Nonviolent weed offenders still serve more time than child pornographers

Nonviolent weed offenders still serve more time than child pornographers

VicesJune 05, 2017 By Isabelle Kohn

Twenty-four years.

That's how long a 56-year-old Texas man will be spending in prison for the non-violent offense of selling pot.

David Lopez received his Miley Cyrus-aged sentence on June 2 after being convicted on possession and drug conspiracy charges. According to federal prosecutors, Lopez was in the business of using his trucking company to ship weed from El Paso to multiple U.S. cities between 2001 and August 2015, which seemed to be going great for him until his goods were linked to busts in Texas, New Mexico, and Kansas. Eventually, he was tracked down and arrested after he tried to hire a DEA informant to transport his weed.

The fact that he'd also been convicted of weed possession in 1995 didn't help.

Still, though — stiff sentence. Particularly when you consider that Lopez is a non-violent drug offender whose crimes were not connected to any instances of violence in the entirety of his 14 year career.

By contrast, many crimes of violence or sexual exploitation — crimes that actually harm people physically and psychologically — carry shorter mandatory minimum sentences than Lopez's marijuana sentence in some states. For example, the mandatory minimum sentence for running a "child exploitation enterprise" is 20 years. Twenty years for hijacking an airplane. Ten for a second offense of child porn possession. Twenty years for killing a state correctional officer. Twenty years for kidnapping a minor and ... so on.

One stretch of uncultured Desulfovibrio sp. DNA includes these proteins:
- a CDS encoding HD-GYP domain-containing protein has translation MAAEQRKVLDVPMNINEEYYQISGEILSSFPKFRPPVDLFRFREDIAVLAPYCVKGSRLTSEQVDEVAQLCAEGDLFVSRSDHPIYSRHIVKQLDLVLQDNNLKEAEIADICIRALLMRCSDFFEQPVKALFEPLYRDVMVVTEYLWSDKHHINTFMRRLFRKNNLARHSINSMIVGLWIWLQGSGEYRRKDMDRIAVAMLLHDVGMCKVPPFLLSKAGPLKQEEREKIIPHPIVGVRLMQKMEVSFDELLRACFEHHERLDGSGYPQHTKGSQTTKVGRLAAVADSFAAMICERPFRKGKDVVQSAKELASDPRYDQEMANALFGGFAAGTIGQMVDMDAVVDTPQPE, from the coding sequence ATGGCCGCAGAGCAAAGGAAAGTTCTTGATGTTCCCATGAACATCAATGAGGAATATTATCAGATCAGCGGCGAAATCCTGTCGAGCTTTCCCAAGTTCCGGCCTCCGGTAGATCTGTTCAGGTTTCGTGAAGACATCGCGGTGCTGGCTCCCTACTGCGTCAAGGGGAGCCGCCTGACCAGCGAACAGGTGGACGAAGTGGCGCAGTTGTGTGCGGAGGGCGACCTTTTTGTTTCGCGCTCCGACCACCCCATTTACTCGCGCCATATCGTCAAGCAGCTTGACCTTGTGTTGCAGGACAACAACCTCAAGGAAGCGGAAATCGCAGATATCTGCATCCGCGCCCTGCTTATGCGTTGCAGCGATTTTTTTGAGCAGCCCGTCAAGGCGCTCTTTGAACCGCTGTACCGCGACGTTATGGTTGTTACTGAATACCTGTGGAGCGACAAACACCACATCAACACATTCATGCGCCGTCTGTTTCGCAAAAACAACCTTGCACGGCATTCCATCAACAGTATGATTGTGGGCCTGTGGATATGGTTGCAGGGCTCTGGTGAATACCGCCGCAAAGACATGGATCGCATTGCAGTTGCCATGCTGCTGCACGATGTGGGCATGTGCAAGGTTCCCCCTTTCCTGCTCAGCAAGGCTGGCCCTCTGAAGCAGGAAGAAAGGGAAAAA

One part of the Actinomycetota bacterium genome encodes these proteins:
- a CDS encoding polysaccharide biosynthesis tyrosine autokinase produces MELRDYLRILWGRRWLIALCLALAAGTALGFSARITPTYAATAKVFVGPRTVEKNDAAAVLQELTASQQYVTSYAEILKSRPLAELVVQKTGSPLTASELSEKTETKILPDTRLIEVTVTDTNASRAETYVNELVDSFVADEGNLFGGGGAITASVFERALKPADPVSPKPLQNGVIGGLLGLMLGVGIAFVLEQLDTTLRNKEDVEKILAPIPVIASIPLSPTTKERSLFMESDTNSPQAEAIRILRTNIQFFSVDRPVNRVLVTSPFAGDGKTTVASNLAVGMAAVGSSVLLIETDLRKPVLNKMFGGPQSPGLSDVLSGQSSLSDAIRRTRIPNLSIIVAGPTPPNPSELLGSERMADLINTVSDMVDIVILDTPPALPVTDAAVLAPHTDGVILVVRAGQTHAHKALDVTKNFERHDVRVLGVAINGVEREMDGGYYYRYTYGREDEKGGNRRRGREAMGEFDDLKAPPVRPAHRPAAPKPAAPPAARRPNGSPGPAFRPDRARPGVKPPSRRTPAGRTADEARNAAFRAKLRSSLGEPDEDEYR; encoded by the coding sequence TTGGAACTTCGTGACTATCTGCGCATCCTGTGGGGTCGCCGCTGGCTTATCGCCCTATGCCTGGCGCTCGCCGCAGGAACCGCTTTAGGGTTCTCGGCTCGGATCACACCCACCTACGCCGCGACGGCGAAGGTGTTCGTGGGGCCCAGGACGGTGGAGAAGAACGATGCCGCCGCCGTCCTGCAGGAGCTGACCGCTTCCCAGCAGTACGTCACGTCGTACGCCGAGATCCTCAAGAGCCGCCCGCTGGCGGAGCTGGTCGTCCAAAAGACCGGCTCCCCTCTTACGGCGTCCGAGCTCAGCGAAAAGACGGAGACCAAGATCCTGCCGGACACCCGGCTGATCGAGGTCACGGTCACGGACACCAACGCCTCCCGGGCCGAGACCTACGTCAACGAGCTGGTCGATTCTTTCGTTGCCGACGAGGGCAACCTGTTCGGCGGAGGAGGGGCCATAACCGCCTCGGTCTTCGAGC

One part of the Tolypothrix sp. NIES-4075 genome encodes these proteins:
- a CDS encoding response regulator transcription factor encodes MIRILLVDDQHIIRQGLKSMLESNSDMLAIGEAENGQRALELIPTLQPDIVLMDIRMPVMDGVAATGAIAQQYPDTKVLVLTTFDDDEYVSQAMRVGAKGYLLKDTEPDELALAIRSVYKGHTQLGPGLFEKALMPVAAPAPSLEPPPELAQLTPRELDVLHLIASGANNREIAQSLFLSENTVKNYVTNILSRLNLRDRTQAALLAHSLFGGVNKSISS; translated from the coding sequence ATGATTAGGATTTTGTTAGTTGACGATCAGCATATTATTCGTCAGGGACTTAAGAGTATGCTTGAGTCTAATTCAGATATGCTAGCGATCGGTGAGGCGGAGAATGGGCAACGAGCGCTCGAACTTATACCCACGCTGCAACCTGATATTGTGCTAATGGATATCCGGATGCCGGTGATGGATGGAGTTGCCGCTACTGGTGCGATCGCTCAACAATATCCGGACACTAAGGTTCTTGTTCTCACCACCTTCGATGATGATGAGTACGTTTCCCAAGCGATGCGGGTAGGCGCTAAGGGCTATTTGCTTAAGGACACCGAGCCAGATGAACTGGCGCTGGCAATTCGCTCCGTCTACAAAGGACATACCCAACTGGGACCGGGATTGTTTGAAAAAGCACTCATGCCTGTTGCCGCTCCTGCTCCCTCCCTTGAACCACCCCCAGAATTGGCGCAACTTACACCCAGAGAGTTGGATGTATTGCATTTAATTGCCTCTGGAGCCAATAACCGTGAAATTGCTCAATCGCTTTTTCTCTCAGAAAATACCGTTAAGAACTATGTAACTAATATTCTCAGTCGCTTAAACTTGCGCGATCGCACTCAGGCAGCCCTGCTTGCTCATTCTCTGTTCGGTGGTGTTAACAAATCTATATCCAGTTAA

Yet, here's Lopez, a guy who sold weed, a substance which is legal at least medically in over half of U.S. states, with 24 years. Sure, he had two distinct charges and a prior, but ... four more years than someone who ran a child exploitation enterprise? Get real.

... Not that there's any chance of said "getting real" in the foreseeable future.

According to VICE News, Will Glaspy, the Special Agent in Charge of the DEA’s El Paso Division said in a statement that the purpose of Lopez's severe, 24-year prison stint was to send “a strong and unified message that drug dealing, at all levels, will not be tolerated, and, in turn, we are making our communities safer.” In other words, Lopez was an example.

The length of his sentence is jaw-dropping on its own — especially considering his weed wasn't linked to any instances of violence — but it's just one of many recent cases in which judges have been taking advantage of mandatory minimum sentences in order to throw people charged with narcotics crimes in jail for longer amounts of time.

Typically, longer sentences are intended to, as Deputy Attorney General Rod Rosenstein puts it, "reduce violent crime and drug abuse," but ... there's currently little evidence to support that idea. In fact, a National Association of Drug Courts report estimated that while 50 percent of jail and prison inmates are clinically addicted to a substance, prison time does little to curb their addictions. Sixty to 80 percent of drug abusers commit a new crime (typically a drug-related one) after release from prison, and approximately 95 percent return to drug abuse when they get out.

So, more jail time for non-violent doesn't really help anyone. And as the many failures of the War on Drugs has shown, putting more people in prison for longer amounts of time doesn't reduce drug use rates. Today, 30 years after the War on Drugs began, more people report experimenting with illegal narcotics, many of which are cheaper to buy now than they were in the '70s.